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In this deeply considered meditation on aging in Western culture, Jan Baars argues that, in today’s world, living longer does not necessarily mean living better. He contends that there has been an overall loss of respect for aging, to the point that understanding and “dealing with” aging people has become a process focused on the decline of potential and the advance of disease rather than on the accumulation of wisdom and the creation of new skills. To make his case, Baars takes the reader on a survey of contemporary theories of aging, confronting them with their philosophical foundations. He draws on the works of Socrates, Plato, Aristotle, and Cicero, as well as on such contemporary philosophers as Husserl, Heidegger, Habermas, and Foucault. Aging and the Art of Living shows how people in the classical period—less able to control health hazards—had a far better sense of the provisional nature of living, which led to a philosophical and religious emphasis on cultivating the art of living and the idea of wisdom. This is not to say that modern society’s assessments of aging are insignificant, but they do need to balance an emphasis on the measuring of age with the concept of "living in time." Gerontologists, philosophers, and students will find Baars' discussion to be a powerful, perceptive conversation-starter.
A Short History of Osteoporosis
In the middle of the twentieth century, few physicians could have predicted that the modern diagnostic category of osteoporosis would emerge to include millions of Americans, predominantly older women. Before World War II, popular attitudes held that the declining physical and mental health of older persons was neither preventable nor reversible and that older people had little to contribute. Moreover, the physiological processes that influenced the health of bones remained mysterious. In Aging Bones, Gerald N. Grob makes a historical inquiry into how this one aspect of aging came to be considered a disease. During the 1950s and 1960s, as more and more people lived to the age of 65, older people emerged as a self-conscious group with distinct interests, and they rejected the pejorative concept of senescence. But they had pressing health needs, and preventing age-related decline became a focus for researchers and clinicians alike. In analyzing how the normal aging of bones was transformed into a medical diagnosis requiring treatment, historian of medicine Grob explores developments in medical science as well as the social, intellectual, economic, demographic, and political changes that transformed American society in the post–World War II decades. Though seemingly straightforward, osteoporosis and its treatment are shaped by illusions about the conquest of disease and aging. These illusions, in turn, are instrumental in shaping our health care system. While bone density tests and osteoporosis treatments are now routinely prescribed, aggressive pharmaceutical intervention has produced results that are inconclusive at best. The fascinating history in Aging Bones will appeal to students and scholars in the history of medicine, health policy, gerontology, endocrinology, and orthopedics, as well as anyone who has been diagnosed with osteoporosis.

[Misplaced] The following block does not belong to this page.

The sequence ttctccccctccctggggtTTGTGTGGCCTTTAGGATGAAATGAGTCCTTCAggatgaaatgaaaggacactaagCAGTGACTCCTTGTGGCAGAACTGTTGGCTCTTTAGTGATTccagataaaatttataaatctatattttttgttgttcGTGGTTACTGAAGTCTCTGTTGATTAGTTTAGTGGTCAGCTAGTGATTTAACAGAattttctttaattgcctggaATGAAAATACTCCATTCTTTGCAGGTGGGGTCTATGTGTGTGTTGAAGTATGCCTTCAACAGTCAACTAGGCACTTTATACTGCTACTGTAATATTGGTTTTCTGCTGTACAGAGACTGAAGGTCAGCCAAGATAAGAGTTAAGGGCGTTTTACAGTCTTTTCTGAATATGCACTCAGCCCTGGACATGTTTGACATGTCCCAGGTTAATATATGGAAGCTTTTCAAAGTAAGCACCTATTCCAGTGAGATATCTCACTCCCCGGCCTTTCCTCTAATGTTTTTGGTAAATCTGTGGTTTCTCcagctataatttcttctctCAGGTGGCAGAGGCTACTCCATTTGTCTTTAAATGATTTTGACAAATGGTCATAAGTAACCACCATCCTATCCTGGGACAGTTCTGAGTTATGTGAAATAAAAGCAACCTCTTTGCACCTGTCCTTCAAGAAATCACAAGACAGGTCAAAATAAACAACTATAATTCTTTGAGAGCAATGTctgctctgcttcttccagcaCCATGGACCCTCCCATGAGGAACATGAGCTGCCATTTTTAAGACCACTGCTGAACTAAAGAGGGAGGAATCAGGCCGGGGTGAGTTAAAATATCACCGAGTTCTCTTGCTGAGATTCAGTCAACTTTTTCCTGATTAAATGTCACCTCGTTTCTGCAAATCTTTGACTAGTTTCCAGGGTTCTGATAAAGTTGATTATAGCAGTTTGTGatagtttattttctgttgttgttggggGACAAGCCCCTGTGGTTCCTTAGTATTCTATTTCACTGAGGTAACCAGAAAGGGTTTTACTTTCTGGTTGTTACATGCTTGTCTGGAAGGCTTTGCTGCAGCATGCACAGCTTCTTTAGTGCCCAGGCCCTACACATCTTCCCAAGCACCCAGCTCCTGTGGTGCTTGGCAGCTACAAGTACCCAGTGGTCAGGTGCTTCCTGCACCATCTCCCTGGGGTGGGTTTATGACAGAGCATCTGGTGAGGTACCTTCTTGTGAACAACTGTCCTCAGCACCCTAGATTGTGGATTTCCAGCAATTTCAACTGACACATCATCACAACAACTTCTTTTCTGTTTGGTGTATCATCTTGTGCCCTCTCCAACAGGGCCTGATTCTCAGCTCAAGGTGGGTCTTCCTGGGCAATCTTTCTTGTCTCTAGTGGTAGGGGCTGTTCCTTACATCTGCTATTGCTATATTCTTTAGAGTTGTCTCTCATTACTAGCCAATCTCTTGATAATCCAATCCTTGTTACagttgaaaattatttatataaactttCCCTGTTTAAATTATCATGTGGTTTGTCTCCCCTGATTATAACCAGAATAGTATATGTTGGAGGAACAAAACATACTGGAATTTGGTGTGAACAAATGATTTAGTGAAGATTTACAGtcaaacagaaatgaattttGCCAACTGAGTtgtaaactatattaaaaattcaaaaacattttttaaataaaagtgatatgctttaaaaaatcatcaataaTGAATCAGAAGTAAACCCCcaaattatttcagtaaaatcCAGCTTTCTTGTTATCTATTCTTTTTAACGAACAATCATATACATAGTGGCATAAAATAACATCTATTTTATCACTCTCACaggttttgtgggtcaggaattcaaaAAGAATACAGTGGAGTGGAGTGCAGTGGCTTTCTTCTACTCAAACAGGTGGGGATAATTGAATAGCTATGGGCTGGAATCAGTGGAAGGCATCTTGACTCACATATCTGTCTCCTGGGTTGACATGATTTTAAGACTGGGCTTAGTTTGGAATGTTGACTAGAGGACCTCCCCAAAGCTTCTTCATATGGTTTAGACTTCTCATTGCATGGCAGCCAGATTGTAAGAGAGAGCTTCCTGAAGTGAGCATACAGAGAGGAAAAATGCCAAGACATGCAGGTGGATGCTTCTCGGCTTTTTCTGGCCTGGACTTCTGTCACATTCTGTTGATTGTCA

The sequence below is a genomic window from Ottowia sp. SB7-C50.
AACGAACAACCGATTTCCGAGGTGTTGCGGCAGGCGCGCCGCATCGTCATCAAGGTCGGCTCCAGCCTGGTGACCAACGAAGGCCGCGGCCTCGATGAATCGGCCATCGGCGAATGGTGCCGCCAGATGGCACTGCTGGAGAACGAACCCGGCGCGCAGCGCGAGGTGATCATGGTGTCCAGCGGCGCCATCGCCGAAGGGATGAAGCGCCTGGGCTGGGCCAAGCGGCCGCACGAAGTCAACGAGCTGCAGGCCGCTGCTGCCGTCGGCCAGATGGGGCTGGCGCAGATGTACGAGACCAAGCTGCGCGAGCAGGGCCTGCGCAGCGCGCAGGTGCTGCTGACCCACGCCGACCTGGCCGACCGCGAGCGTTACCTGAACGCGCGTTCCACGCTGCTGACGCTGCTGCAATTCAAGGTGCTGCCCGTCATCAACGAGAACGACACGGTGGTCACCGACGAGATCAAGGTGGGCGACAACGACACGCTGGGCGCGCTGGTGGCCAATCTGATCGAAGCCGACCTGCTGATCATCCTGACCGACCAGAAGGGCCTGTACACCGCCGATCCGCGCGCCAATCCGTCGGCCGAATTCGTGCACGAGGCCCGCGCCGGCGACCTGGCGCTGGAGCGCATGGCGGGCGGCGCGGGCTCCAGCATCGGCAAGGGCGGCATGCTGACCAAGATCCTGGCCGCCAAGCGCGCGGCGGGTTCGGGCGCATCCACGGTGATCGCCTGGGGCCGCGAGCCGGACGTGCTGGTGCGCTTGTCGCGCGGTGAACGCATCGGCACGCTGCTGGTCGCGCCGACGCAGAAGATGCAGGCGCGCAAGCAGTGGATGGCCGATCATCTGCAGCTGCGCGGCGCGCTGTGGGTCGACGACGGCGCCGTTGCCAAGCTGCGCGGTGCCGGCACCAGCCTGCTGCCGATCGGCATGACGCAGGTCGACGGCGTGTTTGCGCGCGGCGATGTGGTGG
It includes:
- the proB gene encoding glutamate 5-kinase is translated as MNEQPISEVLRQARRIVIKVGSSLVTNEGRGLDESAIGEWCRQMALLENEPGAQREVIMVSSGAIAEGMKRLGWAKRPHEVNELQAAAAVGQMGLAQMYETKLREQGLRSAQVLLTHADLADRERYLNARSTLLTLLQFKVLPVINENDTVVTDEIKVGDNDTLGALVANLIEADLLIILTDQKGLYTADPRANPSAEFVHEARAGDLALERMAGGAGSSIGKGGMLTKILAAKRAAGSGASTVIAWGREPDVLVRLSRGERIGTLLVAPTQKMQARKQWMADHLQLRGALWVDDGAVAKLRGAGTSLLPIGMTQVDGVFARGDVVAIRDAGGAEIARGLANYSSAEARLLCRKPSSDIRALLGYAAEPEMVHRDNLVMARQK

Dementia, Friendship, and Flourishing Communities
Never in human history have there been so many people entering old age—roughly one-third of whom will experience some form of neurodegeneration as they age. This seismic demographic shift will force us all to rethink how we live and deal with our aging population. Susan H. McFadden and John T. McFadden propose a radical reconstruction of our societal understanding of old age. Rather than categorize elders based on their respective cognitive consciousness, the McFaddens contend that the only humanistic, supportive, and realistic approach is to find new ways to honor and recognize the dignity, worth, and personhood of those journeying into dementia. Doing so, they argue, counters the common view of dementia as a personal tragedy shared only by close family members and replaces it with the understanding that we are all living with dementia as the baby boomers age, particularly as early screening becomes more common and as a cure remains elusive. The McFaddens' inclusive vision calls for social institutions, especially faith communities, to search out and build supportive, ongoing friendships that offer hospitality to all persons, regardless of cognitive status. Drawing on medicine, social science, philosophy, and religion to provide a broad perspective on aging, Aging Together offers a vision of relationships filled with love, joy, and hope in the face of a condition that all too often elicits anxiety, hopelessness, and despair.